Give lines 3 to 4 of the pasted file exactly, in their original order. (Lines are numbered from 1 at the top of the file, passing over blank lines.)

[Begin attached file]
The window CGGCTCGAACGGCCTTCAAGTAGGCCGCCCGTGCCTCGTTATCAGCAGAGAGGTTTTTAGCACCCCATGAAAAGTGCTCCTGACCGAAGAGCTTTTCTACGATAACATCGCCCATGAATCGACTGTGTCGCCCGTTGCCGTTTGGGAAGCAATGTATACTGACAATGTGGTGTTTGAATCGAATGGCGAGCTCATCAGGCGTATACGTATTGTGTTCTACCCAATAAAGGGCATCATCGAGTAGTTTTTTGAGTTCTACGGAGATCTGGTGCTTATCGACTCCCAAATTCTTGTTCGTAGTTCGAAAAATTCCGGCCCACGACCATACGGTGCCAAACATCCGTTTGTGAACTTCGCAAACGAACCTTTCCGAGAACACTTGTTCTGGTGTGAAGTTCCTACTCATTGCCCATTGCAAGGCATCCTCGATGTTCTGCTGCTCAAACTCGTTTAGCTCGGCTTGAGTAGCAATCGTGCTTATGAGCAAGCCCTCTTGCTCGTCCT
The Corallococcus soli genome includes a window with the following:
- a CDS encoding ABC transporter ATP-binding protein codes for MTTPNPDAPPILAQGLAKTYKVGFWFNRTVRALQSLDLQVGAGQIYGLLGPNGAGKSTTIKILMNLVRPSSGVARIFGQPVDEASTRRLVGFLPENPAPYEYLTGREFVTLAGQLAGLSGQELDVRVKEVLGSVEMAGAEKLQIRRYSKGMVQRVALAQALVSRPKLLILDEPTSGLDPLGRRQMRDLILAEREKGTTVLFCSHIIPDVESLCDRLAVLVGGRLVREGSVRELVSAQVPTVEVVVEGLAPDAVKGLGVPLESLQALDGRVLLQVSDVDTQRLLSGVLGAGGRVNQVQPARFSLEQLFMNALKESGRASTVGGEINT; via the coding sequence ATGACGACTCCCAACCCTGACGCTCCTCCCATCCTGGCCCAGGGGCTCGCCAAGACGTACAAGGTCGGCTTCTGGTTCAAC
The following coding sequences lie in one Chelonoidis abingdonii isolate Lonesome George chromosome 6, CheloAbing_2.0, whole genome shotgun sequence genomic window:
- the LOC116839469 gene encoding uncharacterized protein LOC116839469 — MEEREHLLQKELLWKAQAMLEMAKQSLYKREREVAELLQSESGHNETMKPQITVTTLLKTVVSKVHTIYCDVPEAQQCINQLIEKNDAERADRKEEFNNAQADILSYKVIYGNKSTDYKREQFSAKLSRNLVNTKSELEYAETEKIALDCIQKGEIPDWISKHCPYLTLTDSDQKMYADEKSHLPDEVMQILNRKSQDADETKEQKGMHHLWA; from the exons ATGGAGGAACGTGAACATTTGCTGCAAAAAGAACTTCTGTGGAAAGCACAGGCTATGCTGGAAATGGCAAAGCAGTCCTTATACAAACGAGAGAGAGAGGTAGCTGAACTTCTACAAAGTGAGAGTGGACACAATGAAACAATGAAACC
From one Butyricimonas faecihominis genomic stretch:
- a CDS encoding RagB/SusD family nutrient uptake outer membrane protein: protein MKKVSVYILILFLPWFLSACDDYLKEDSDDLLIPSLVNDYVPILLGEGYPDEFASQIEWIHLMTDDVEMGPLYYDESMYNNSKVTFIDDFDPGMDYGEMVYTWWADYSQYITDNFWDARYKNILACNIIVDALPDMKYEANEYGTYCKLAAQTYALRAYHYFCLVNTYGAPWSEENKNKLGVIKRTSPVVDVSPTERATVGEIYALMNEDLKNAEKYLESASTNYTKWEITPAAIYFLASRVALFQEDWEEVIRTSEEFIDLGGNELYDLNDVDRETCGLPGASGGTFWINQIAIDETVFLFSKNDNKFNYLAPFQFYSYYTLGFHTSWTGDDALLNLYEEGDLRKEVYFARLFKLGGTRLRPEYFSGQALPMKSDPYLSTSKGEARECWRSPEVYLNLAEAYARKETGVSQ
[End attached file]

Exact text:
- a CDS encoding ABC transporter ATP-binding protein codes for MTTPNPDAPPILAQGLAKTYKVGFWFNRTVRALQSLDLQVGAGQIYGLLGPNGAGKSTTIKILMNLVRPSSGVARIFGQPVDEASTRRLVGFLPENPAPYEYLTGREFVTLAGQLAGLSGQELDVRVKEVLGSVEMAGAEKLQIRRYSKGMVQRVALAQALVSRPKLLILDEPTSGLDPLGRRQMRDLILAEREKGTTVLFCSHIIPDVESLCDRLAVLVGGRLVREGSVRELVSAQVPTVEVVVEGLAPDAVKGLGVPLESLQALDGRVLLQVSDVDTQRLLSGVLGAGGRVNQVQPARFSLEQLFMNALKESGRASTVGGEINT; via the coding sequence ATGACGACTCCCAACCCTGACGCTCCTCCCATCCTGGCCCAGGGGCTCGCCAAGACGTACAAGGTCGGCTTCTGGTTCAAC
The following coding sequences lie in one Chelonoidis abingdonii isolate Lonesome George chromosome 6, CheloAbing_2.0, whole genome shotgun sequence genomic window: